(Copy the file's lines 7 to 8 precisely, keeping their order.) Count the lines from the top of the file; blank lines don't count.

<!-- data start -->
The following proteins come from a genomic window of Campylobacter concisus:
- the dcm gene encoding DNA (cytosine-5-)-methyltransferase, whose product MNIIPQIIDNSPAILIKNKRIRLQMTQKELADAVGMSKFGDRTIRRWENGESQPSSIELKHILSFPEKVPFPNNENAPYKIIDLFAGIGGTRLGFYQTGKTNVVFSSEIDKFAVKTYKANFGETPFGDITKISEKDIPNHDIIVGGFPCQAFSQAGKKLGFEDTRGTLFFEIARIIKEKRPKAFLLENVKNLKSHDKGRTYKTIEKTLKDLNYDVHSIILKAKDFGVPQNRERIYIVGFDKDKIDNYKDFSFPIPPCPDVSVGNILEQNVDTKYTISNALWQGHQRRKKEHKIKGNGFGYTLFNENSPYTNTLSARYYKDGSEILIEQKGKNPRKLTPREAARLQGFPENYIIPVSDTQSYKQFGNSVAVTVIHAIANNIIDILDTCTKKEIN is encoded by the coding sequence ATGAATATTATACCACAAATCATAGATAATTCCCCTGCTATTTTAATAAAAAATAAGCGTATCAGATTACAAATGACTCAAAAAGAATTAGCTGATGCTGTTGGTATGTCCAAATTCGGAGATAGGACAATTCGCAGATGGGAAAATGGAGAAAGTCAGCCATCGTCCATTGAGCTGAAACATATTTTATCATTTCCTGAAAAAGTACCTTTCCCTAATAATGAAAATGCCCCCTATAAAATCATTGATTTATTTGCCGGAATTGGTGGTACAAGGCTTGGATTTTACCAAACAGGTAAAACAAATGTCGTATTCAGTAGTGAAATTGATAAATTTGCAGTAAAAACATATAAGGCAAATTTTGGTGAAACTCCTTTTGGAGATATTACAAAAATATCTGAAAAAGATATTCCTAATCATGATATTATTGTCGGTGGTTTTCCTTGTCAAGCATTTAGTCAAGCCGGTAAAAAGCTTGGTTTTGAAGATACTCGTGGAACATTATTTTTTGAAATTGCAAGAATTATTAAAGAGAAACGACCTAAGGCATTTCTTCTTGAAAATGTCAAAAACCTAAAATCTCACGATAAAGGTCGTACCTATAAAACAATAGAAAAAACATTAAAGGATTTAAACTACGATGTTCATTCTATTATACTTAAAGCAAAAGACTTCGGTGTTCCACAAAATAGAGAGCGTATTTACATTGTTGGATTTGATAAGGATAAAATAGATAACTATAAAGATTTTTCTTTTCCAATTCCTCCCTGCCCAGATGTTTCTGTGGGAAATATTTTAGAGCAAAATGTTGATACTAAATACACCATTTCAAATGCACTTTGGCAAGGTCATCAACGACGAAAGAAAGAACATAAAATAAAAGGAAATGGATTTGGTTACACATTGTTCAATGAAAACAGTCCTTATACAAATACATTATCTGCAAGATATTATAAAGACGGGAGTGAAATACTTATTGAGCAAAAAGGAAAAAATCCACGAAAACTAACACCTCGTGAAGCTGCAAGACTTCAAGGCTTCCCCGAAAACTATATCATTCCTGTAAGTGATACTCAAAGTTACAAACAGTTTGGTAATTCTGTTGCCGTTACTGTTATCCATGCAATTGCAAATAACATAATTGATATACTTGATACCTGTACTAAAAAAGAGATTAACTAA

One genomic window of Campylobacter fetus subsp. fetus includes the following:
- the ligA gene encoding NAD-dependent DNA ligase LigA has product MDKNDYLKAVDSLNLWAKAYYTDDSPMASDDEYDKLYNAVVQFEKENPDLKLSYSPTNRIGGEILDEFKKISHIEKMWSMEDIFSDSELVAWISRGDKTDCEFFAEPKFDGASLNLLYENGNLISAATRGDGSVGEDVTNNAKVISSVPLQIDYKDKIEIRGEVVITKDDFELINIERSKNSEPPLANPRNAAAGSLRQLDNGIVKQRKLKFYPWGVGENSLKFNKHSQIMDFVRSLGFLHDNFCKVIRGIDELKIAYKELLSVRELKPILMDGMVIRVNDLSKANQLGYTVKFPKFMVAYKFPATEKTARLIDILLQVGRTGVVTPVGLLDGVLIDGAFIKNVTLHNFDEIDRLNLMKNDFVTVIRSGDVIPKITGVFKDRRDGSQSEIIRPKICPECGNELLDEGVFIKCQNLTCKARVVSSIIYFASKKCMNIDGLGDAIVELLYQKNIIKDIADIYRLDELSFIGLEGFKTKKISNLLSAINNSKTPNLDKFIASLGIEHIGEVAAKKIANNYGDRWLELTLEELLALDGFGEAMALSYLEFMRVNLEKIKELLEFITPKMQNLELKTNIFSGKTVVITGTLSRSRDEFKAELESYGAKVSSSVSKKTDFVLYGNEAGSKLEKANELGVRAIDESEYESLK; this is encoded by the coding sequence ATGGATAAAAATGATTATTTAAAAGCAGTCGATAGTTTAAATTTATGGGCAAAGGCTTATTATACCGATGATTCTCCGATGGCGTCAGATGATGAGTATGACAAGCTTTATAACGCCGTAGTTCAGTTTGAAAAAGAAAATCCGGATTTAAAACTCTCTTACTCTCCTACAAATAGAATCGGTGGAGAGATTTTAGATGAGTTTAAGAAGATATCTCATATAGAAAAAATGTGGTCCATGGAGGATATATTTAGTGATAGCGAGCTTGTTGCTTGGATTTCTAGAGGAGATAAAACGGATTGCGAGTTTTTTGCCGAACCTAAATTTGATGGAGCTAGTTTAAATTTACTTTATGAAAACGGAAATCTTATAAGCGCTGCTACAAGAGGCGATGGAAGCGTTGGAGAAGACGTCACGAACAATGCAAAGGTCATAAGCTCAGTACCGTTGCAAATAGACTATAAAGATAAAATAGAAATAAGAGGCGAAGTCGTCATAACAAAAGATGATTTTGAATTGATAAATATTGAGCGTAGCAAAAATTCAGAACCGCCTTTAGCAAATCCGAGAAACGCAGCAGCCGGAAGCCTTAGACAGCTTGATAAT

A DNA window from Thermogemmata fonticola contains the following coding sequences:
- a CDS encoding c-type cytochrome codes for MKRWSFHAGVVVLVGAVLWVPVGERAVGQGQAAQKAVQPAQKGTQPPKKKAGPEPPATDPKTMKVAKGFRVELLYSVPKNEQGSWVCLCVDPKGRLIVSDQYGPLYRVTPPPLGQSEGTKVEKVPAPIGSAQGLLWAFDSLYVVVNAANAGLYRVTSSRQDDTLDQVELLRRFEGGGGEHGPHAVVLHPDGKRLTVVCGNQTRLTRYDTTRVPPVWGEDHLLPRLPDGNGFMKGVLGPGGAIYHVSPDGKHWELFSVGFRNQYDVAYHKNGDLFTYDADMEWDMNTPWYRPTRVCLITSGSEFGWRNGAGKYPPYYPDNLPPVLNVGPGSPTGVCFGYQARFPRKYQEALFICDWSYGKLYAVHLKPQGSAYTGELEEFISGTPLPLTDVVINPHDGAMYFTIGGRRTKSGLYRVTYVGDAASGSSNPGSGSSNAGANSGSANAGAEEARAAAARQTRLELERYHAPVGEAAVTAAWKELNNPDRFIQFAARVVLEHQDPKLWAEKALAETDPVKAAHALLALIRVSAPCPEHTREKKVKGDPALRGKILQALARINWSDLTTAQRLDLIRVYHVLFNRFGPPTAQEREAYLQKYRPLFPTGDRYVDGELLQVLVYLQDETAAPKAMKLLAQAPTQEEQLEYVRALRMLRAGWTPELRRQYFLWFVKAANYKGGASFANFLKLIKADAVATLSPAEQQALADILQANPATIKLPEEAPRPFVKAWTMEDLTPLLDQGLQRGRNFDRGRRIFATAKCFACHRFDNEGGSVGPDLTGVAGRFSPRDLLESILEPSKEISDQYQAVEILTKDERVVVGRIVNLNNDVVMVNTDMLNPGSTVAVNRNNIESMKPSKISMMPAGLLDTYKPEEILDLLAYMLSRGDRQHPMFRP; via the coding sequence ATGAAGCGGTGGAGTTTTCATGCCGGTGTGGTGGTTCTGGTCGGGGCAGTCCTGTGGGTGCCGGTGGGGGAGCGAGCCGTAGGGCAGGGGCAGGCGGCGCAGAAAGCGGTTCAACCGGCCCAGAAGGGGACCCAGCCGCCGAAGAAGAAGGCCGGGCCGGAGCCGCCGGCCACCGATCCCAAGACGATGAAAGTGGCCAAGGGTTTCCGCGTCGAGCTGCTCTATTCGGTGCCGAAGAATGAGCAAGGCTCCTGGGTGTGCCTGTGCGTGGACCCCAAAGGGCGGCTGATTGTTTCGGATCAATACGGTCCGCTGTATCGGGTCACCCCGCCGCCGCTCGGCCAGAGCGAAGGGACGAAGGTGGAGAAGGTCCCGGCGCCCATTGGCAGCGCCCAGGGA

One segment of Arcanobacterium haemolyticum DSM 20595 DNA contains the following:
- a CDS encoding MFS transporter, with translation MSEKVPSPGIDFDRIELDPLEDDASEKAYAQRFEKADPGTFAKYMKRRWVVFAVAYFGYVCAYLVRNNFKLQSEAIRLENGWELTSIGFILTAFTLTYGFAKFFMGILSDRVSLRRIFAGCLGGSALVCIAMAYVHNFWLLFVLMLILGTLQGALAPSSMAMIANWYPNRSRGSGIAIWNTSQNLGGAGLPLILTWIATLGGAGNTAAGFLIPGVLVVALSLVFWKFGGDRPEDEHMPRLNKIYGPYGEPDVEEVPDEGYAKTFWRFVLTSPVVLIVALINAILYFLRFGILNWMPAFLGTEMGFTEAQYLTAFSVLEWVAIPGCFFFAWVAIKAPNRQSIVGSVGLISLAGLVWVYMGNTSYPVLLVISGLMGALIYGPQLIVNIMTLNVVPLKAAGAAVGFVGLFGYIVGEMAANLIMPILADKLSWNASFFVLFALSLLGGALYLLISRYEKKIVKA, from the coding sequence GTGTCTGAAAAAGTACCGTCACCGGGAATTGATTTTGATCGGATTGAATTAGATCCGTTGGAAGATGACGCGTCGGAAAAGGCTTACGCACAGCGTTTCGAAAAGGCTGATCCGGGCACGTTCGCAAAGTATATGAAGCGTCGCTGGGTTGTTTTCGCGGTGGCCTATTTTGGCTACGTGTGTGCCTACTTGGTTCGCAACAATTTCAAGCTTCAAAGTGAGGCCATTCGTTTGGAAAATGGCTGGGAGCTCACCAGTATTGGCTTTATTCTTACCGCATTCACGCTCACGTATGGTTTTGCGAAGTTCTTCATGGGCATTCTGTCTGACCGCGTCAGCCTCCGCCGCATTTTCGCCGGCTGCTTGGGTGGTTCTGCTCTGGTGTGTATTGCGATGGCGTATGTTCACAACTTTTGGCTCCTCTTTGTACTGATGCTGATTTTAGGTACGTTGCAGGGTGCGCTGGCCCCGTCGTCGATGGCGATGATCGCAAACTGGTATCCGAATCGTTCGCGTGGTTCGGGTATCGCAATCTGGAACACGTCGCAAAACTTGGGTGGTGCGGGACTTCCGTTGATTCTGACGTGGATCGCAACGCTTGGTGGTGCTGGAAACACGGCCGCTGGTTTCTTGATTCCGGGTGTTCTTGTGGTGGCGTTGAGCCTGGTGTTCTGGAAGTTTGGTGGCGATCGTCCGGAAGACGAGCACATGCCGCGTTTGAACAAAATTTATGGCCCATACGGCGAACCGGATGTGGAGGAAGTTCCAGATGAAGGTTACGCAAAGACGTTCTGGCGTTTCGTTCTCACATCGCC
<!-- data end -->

One segment of Arcanobacterium haemolyticum DSM 20595 DNA contains the following:
- a CDS encoding MFS transporter, with translation MSEKVPSPGIDFDRIELDPLEDDASEKAYAQRFEKADPGTFAKYMKRRWVVFAVAYFGYVCAYLVRNNFKLQSEAIRLENGWELTSIGFILTAFTLTYGFAKFFMGILSDRVSLRRIFAGCLGGSALVCIAMAYVHNFWLLFVLMLILGTLQGALAPSSMAMIANWYPNRSRGSGIAIWNTSQNLGGAGLPLILTWIATLGGAGNTAAGFLIPGVLVVALSLVFWKFGGDRPEDEHMPRLNKIYGPYGEPDVEEVPDEGYAKTFWRFVLTSPVVLIVALINAILYFLRFGILNWMPAFLGTEMGFTEAQYLTAFSVLEWVAIPGCFFFAWVAIKAPNRQSIVGSVGLISLAGLVWVYMGNTSYPVLLVISGLMGALIYGPQLIVNIMTLNVVPLKAAGAAVGFVGLFGYIVGEMAANLIMPILADKLSWNASFFVLFALSLLGGALYLLISRYEKKIVKA, from the coding sequence GTGTCTGAAAAAGTACCGTCACCGGGAATTGATTTTGATCGGATTGAATTAGATCCGTTGGAAGATGACGCGTCGGAAAAGGCTTACGCACAGCGTTTCGAAAAGGCTGATCCGGGCACGTTCGCAAAGTATATGAAGCGTCGCTGGGTTGTTTTCGCGGTGGCCTATTTTGGCTACGTGTGTGCCTACTTGGTTCGCAACAATTTCAAGCTTCAAAGTGAGGCCATTCGTTTGGAAAATGGCTGGGAGCTCACCAGTATTGGCTTTATTCTTACCGCATTCACGCTCACGTATGGTTTTGCGAAGTTCTTCATGGGCATTCTGTCTGACCGCGTCAGCCTCCGCCGCATTTTCGCCGGCTGCTTGGGTGGTTCTGCTCTGGTGTGTATTGCGATGGCGTATGTTCACAACTTTTGGCTCCTCTTTGTACTGATGCTGATTTTAGGTACGTTGCAGGGTGCGCTGGCCCCGTCGTCGATGGCGATGATCGCAAACTGGTATCCGAATCGTTCGCGTGGTTCGGGTATCGCAATCTGGAACACGTCGCAAAACTTGGGTGGTGCGGGACTTCCGTTGATTCTGACGTGGATCGCAACGCTTGGTGGTGCTGGAAACACGGCCGCTGGTTTCTTGATTCCGGGTGTTCTTGTGGTGGCGTTGAGCCTGGTGTTCTGGAAGTTTGGTGGCGATCGTCCGGAAGACGAGCACATGCCGCGTTTGAACAAAATTTATGGCCCATACGGCGAACCGGATGTGGAGGAAGTTCCAGATGAAGGTTACGCAAAGACGTTCTGGCGTTTCGTTCTCACATCGCC